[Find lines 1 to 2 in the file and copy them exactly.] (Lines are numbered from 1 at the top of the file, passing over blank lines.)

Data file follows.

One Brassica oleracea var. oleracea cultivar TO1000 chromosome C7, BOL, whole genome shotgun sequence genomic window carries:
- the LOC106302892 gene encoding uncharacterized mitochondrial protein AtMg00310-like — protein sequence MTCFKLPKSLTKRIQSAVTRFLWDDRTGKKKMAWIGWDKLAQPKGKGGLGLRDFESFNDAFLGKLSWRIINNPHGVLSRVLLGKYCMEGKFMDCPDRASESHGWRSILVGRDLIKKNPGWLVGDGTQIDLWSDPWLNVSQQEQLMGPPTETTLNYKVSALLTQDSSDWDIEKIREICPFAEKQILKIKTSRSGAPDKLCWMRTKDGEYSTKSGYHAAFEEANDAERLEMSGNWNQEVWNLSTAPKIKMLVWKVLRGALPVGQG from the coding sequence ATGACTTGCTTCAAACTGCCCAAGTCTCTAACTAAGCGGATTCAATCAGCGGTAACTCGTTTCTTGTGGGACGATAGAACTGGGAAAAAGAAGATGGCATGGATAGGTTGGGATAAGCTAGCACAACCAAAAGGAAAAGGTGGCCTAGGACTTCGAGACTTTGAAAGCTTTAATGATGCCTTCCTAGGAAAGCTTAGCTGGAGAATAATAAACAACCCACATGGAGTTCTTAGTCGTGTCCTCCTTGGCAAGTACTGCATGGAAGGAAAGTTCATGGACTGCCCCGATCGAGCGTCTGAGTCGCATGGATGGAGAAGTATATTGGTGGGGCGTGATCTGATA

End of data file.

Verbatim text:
One Brassica oleracea var. oleracea cultivar TO1000 chromosome C7, BOL, whole genome shotgun sequence genomic window carries:
- the LOC106302892 gene encoding uncharacterized mitochondrial protein AtMg00310-like — protein sequence MTCFKLPKSLTKRIQSAVTRFLWDDRTGKKKMAWIGWDKLAQPKGKGGLGLRDFESFNDAFLGKLSWRIINNPHGVLSRVLLGKYCMEGKFMDCPDRASESHGWRSILVGRDLIKKNPGWLVGDGTQIDLWSDPWLNVSQQEQLMGPPTETTLNYKVSALLTQDSSDWDIEKIREICPFAEKQILKIKTSRSGAPDKLCWMRTKDGEYSTKSGYHAAFEEANDAERLEMSGNWNQEVWNLSTAPKIKMLVWKVLRGALPVGQG from the coding sequence ATGACTTGCTTCAAACTGCCCAAGTCTCTAACTAAGCGGATTCAATCAGCGGTAACTCGTTTCTTGTGGGACGATAGAACTGGGAAAAAGAAGATGGCATGGATAGGTTGGGATAAGCTAGCACAACCAAAAGGAAAAGGTGGCCTAGGACTTCGAGACTTTGAAAGCTTTAATGATGCCTTCCTAGGAAAGCTTAGCTGGAGAATAATAAACAACCCACATGGAGTTCTTAGTCGTGTCCTCCTTGGCAAGTACTGCATGGAAGGAAAGTTCATGGACTGCCCCGATCGAGCGTCTGAGTCGCATGGATGGAGAAGTATATTGGTGGGGCGTGATCTGATA